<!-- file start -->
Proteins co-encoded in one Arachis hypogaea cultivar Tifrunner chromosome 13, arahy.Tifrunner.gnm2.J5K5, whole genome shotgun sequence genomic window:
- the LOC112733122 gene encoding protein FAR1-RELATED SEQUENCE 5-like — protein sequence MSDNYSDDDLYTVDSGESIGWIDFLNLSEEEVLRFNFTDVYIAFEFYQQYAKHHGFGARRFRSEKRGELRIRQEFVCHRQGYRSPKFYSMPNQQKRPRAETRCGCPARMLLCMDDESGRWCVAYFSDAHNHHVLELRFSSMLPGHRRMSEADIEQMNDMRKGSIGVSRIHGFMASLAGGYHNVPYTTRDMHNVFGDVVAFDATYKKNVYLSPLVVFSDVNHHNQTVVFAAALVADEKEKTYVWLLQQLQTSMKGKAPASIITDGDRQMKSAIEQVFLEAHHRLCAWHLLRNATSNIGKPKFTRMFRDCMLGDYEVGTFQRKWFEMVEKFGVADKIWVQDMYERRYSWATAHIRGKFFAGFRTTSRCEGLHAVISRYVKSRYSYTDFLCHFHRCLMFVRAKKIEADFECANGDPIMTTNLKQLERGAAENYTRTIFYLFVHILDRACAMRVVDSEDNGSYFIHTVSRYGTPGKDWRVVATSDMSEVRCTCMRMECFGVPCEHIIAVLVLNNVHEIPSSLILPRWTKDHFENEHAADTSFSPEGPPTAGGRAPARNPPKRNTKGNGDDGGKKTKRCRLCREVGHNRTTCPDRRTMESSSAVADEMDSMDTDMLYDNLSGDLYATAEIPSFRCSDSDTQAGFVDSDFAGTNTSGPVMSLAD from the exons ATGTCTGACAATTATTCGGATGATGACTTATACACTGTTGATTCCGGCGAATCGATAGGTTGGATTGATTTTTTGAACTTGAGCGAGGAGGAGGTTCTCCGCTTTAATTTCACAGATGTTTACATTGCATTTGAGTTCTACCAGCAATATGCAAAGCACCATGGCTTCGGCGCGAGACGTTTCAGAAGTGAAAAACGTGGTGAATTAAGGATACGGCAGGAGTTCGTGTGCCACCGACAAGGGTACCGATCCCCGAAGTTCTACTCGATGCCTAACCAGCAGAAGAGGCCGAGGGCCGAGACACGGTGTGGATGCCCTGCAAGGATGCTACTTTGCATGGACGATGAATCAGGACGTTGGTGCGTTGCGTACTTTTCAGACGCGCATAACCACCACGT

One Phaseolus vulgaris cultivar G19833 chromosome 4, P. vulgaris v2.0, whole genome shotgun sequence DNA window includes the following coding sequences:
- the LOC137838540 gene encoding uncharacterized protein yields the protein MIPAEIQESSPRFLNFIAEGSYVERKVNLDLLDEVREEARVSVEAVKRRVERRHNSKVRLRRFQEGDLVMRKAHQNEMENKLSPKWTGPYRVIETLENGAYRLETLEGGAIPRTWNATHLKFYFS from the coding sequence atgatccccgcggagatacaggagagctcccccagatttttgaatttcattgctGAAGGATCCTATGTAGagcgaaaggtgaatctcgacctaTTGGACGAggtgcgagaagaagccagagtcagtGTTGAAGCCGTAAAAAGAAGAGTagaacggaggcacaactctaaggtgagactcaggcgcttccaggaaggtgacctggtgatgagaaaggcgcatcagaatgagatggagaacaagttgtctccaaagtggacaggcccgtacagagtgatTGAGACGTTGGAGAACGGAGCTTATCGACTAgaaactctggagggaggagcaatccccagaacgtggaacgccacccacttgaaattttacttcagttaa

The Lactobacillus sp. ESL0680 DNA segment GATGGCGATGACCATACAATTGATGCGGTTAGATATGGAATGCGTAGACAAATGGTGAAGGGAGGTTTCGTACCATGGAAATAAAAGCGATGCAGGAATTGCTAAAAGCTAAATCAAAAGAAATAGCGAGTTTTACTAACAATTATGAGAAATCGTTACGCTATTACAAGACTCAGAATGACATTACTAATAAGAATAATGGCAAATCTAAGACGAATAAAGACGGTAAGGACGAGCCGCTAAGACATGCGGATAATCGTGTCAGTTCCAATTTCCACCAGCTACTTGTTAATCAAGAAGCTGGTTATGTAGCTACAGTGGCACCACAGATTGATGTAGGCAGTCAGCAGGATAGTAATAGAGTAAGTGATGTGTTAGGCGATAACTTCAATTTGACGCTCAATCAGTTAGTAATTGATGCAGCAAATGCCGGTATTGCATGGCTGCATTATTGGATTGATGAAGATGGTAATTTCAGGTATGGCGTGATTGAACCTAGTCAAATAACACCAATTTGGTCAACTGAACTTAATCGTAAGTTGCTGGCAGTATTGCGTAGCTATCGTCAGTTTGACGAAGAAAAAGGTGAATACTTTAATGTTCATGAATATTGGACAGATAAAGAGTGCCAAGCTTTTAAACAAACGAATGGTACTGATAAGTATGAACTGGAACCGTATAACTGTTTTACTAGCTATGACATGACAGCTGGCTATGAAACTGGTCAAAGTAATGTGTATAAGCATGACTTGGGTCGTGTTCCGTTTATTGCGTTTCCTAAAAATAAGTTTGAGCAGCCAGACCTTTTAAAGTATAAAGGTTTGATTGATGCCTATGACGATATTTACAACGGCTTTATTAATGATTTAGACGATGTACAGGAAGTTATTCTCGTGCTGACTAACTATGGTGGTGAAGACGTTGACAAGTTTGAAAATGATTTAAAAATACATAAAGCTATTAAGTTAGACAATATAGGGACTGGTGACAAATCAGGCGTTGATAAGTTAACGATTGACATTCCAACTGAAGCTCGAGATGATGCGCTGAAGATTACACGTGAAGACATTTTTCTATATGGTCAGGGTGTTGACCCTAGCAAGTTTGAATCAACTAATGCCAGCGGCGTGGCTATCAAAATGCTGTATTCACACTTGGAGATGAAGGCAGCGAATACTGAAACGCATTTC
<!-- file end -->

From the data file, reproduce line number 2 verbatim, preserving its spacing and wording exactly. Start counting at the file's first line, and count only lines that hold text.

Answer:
- the LOC112733122 gene encoding protein FAR1-RELATED SEQUENCE 5-like — protein sequence MSDNYSDDDLYTVDSGESIGWIDFLNLSEEEVLRFNFTDVYIAFEFYQQYAKHHGFGARRFRSEKRGELRIRQEFVCHRQGYRSPKFYSMPNQQKRPRAETRCGCPARMLLCMDDESGRWCVAYFSDAHNHHVLELRFSSMLPGHRRMSEADIEQMNDMRKGSIGVSRIHGFMASLAGGYHNVPYTTRDMHNVFGDVVAFDATYKKNVYLSPLVVFSDVNHHNQTVVFAAALVADEKEKTYVWLLQQLQTSMKGKAPASIITDGDRQMKSAIEQVFLEAHHRLCAWHLLRNATSNIGKPKFTRMFRDCMLGDYEVGTFQRKWFEMVEKFGVADKIWVQDMYERRYSWATAHIRGKFFAGFRTTSRCEGLHAVISRYVKSRYSYTDFLCHFHRCLMFVRAKKIEADFECANGDPIMTTNLKQLERGAAENYTRTIFYLFVHILDRACAMRVVDSEDNGSYFIHTVSRYGTPGKDWRVVATSDMSEVRCTCMRMECFGVPCEHIIAVLVLNNVHEIPSSLILPRWTKDHFENEHAADTSFSPEGPPTAGGRAPARNPPKRNTKGNGDDGGKKTKRCRLCREVGHNRTTCPDRRTMESSSAVADEMDSMDTDMLYDNLSGDLYATAEIPSFRCSDSDTQAGFVDSDFAGTNTSGPVMSLAD from the exons ATGTCTGACAATTATTCGGATGATGACTTATACACTGTTGATTCCGGCGAATCGATAGGTTGGATTGATTTTTTGAACTTGAGCGAGGAGGAGGTTCTCCGCTTTAATTTCACAGATGTTTACATTGCATTTGAGTTCTACCAGCAATATGCAAAGCACCATGGCTTCGGCGCGAGACGTTTCAGAAGTGAAAAACGTGGTGAATTAAGGATACGGCAGGAGTTCGTGTGCCACCGACAAGGGTACCGATCCCCGAAGTTCTACTCGATGCCTAACCAGCAGAAGAGGCCGAGGGCCGAGACACGGTGTGGATGCCCTGCAAGGATGCTACTTTGCATGGACGATGAATCAGGACGTTGGTGCGTTGCGTACTTTTCAGACGCGCATAACCACCACGT